Rural Lifestyle

Life in Rural America

Well rounded survival plans

Well rounded survival plans
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survivalistI think there is a tendency to focus more on preps, and less on being self-sufficient. Who “really” wants to check on the rabbits, goats, chickens and pigs after working 8 – 10 hours? In todays urban sprawl, finding land to have a small farm is rather difficult as well.

For a survivalist to be self-sufficient, their not only going to need fruits and vegetables, their also going to need meats, protein, eggs and fat. The problem is, for most people living in the city, having farm animals is not an option. So its a win-lose situation – people move to the city to get a job, but have to leave their farm life behind.

Here in Texas, its estimated that the average people has been removed from farm life for at least 2 – 3 generations. If some kind of long term SHTF situation happens, people will have a lot of learning to do.  Those already living on a farm might adjust well, but those used to urban life and instant satisfaction might be a little disappointed.

In the rural areas where I live, its not uncommon to see rows of pecan trees from the first settlers. But now, we are more worried about planting pine trees to sell for timber, then planting fruit trees.

Its not enough to just buy preps, without developing a well rounded long term survival plan. Stockpiling rice, beans, pasta, powered milk and pancake mix in mylar bags is not a long term survival plan, its a temporary survival plan. Buying superpails, making homemade superpails, stockpiling MREs, storing food in mylar bags just prolongs the inevitable, and that is running out of food.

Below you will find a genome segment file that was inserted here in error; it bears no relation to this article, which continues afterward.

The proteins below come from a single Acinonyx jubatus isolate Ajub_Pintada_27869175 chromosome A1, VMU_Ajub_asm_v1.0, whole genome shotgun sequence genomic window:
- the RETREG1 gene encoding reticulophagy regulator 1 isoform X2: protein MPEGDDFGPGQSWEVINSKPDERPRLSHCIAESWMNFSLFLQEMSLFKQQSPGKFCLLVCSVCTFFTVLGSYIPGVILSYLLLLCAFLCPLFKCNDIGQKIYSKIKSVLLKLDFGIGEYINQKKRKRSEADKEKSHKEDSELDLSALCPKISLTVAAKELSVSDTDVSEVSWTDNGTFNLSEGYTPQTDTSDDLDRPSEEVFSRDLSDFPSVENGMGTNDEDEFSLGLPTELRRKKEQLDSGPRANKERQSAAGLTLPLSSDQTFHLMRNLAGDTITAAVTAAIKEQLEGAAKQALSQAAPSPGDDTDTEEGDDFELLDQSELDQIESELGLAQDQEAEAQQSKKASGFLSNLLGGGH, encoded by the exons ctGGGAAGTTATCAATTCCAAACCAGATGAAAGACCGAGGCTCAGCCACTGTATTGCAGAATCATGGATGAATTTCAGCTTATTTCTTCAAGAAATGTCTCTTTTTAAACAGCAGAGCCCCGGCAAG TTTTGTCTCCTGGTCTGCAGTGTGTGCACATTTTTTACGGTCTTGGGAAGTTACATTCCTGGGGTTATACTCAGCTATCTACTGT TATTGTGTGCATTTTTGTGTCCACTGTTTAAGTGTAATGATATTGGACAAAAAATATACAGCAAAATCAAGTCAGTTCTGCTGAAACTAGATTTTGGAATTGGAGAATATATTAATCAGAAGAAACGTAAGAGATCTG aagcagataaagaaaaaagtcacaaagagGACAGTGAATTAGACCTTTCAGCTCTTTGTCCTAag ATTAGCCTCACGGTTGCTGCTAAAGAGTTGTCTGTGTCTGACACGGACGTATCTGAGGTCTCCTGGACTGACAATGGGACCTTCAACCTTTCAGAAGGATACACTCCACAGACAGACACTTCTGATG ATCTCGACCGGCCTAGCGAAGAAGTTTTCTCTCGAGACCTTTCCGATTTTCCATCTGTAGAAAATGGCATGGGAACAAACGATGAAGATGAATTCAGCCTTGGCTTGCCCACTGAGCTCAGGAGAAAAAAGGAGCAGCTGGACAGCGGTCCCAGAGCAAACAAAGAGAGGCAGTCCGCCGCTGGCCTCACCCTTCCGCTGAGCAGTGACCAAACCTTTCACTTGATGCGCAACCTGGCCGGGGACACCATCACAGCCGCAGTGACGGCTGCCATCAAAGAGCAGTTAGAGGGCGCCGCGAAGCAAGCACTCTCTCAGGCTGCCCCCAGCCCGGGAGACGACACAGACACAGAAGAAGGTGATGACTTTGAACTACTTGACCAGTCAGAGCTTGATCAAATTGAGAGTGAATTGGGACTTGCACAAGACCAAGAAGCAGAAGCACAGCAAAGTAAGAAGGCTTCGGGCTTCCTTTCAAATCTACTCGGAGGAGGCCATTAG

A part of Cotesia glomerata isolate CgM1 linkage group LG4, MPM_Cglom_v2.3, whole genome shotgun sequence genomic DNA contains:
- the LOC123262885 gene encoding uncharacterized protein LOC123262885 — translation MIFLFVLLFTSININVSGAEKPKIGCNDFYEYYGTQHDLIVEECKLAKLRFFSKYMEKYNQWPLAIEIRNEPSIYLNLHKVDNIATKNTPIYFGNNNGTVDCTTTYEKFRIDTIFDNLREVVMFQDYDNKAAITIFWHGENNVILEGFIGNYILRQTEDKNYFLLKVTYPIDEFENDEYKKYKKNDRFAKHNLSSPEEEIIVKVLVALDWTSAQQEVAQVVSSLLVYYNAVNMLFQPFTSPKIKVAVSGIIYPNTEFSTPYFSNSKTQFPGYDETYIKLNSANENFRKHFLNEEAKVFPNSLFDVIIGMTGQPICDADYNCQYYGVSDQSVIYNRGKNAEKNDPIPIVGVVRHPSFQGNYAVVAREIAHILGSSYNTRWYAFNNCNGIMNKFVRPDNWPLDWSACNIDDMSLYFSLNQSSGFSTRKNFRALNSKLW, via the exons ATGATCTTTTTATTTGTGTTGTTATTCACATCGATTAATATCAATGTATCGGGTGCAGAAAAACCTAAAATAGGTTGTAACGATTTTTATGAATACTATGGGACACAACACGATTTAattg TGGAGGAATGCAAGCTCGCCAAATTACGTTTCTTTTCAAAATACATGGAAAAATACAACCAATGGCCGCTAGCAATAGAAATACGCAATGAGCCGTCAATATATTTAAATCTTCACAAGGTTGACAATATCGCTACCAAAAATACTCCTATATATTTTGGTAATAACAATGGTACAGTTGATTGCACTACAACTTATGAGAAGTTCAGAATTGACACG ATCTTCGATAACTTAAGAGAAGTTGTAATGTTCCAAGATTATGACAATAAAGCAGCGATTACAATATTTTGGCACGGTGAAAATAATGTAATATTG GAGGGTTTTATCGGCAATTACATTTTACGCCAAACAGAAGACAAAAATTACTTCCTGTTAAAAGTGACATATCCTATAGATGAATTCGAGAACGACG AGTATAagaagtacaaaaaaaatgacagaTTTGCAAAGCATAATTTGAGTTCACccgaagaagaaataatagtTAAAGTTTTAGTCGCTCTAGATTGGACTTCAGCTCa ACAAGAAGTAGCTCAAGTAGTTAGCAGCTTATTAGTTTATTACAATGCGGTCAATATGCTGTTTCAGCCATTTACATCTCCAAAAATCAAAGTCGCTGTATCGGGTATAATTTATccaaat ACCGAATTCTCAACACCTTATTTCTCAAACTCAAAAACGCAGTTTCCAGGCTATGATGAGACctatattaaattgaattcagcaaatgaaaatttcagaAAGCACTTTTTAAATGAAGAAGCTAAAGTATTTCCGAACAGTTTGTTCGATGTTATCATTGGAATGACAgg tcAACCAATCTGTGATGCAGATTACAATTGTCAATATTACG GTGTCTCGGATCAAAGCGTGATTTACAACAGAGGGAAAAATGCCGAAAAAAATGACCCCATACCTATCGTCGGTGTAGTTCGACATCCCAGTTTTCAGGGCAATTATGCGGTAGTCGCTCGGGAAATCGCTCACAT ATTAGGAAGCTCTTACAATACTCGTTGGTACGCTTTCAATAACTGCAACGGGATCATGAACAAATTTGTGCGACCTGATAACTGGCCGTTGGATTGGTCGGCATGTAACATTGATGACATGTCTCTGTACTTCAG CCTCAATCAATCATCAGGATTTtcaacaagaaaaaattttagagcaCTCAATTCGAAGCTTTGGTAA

Even though the words “self-sufficient” sound nice, its impossible to be totally self-sufficient. Even people in ancient times had trade routes, with some of the routes spanning thousands of miles. Even though someone might have everything they need right now, sooner or later its going to run out.

True long term survival plans not only include being as self-sufficient as possible, but your neighbor being self-sufficient, and the two of you trading supplies. Where one person grows squash, and other person grows okra, another might grow spinach,,,,, and everyone trade for the items that they need.

As wonderful as “bugging out to the wilderness” sounds, its going to be a short lived dream. To test the bug out theory, just got camping for 3 or 4 days, try to find your food, find safe drinking water, preserve your food,,,,,,, your probably going to catch Shigella or E.Coli and die. Either that or your family is going to starve.

Last December a buddy of mine and I went camping for 3 days on the Angelina River, which is close to my house. We were there for 3 days, and I did not see a single hog or deer. There were plenty of tree rats and catfish, but your not going to live off of that very long.

Video from that 3 day camping trip:

The goal of a serious survivalist should be to develop well rounded plans:

Stockpiling survival gear is not a well rounded plan.
Buying #10 cans is not a well rounded survival plan
Buying superpails is not a well rounded plan
Stockpiling ammo is not a well rounded plan
Having a bug out bag is not a well rounded plan
Having a generator is not a well rounded plan
Having a garden is not a well rounded plan
Stockpiling seeds is not a well rounded plan
Having a bug out location is not a well rounded plan.
Having barter items is not a well rounded plan.
Having cache tubes is not a well rounded plan.
Knowing your evacuation route is not a well rounded plan.

Its when the pieces come together that a plan becomes well rounded. A well rounded plan is like a circle, with each part of your survival preps being a small part of the circle. The larger your circle, the more rounded your circle is, the better.

Lets talk about the sharp edges of a survival plan. This is when you have plenty of canned goods for 3 or 4 people, SHTF, and you have 10 friends and family members on your door step. Then whatcha gonna do? Another sharp edge might be when you have canned goods, and tons of garden seed, but nowhere to plant a garden. Plenty of food, but no source of safe drinking water. Plenty of dried beans and rice, but no stove to cook it and no water to boil it.

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Kevin Felts was born and raised in southeast Texas, graduated from Bridge City high school Bridge City Texas, and attended Lamar College in Port Arthur Texas. Hobbies include fishing, hiking, hunting, blogging, sharing his politically incorrect opinion, video blogging on youtube, survivalism and spending time with his family. In his free time you may find Kevin working around the farm, building something, or tending to the livestock
Kevin Felts © 2008 - 2018